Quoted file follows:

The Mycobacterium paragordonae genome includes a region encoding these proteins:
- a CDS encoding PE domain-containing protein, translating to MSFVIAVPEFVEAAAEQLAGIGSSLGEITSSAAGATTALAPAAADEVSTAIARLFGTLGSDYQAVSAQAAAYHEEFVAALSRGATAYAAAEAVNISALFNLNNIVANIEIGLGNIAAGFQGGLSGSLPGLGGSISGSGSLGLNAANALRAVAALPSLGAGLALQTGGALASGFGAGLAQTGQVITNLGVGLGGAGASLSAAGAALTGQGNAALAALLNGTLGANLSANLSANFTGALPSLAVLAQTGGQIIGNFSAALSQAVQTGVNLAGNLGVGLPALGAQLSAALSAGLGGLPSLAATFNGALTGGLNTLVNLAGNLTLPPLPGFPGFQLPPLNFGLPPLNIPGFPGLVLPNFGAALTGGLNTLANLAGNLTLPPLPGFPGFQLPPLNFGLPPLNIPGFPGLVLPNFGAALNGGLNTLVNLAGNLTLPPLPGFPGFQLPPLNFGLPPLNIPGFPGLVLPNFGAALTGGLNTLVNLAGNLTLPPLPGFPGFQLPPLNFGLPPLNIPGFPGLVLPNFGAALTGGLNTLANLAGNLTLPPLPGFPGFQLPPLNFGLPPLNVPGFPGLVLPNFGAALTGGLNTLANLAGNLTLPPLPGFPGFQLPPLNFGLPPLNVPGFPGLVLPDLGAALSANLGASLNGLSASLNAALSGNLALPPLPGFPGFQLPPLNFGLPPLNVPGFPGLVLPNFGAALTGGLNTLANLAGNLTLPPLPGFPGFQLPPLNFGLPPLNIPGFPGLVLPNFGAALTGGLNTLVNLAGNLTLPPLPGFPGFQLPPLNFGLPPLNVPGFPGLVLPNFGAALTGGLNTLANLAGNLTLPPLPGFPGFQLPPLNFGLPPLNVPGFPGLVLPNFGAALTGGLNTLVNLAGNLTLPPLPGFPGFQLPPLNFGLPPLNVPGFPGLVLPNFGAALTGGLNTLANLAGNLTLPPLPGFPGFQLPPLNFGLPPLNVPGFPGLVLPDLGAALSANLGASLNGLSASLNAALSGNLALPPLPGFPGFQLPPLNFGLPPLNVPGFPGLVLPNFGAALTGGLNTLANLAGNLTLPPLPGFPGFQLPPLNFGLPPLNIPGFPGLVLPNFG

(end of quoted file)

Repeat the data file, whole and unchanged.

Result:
The Mycobacterium paragordonae genome includes a region encoding these proteins:
- a CDS encoding PE domain-containing protein, translating to MSFVIAVPEFVEAAAEQLAGIGSSLGEITSSAAGATTALAPAAADEVSTAIARLFGTLGSDYQAVSAQAAAYHEEFVAALSRGATAYAAAEAVNISALFNLNNIVANIEIGLGNIAAGFQGGLSGSLPGLGGSISGSGSLGLNAANALRAVAALPSLGAGLALQTGGALASGFGAGLAQTGQVITNLGVGLGGAGASLSAAGAALTGQGNAALAALLNGTLGANLSANLSANFTGALPSLAVLAQTGGQIIGNFSAALSQAVQTGVNLAGNLGVGLPALGAQLSAALSAGLGGLPSLAATFNGALTGGLNTLVNLAGNLTLPPLPGFPGFQLPPLNFGLPPLNIPGFPGLVLPNFGAALTGGLNTLANLAGNLTLPPLPGFPGFQLPPLNFGLPPLNIPGFPGLVLPNFGAALNGGLNTLVNLAGNLTLPPLPGFPGFQLPPLNFGLPPLNIPGFPGLVLPNFGAALTGGLNTLVNLAGNLTLPPLPGFPGFQLPPLNFGLPPLNIPGFPGLVLPNFGAALTGGLNTLANLAGNLTLPPLPGFPGFQLPPLNFGLPPLNVPGFPGLVLPNFGAALTGGLNTLANLAGNLTLPPLPGFPGFQLPPLNFGLPPLNVPGFPGLVLPDLGAALSANLGASLNGLSASLNAALSGNLALPPLPGFPGFQLPPLNFGLPPLNVPGFPGLVLPNFGAALTGGLNTLANLAGNLTLPPLPGFPGFQLPPLNFGLPPLNIPGFPGLVLPNFGAALTGGLNTLVNLAGNLTLPPLPGFPGFQLPPLNFGLPPLNVPGFPGLVLPNFGAALTGGLNTLANLAGNLTLPPLPGFPGFQLPPLNFGLPPLNVPGFPGLVLPNFGAALTGGLNTLVNLAGNLTLPPLPGFPGFQLPPLNFGLPPLNVPGFPGLVLPNFGAALTGGLNTLANLAGNLTLPPLPGFPGFQLPPLNFGLPPLNVPGFPGLVLPDLGAALSANLGASLNGLSASLNAALSGNLALPPLPGFPGFQLPPLNFGLPPLNVPGFPGLVLPNFGAALTGGLNTLANLAGNLTLPPLPGFPGFQLPPLNFGLPPLNIPGFPGLVLPNFG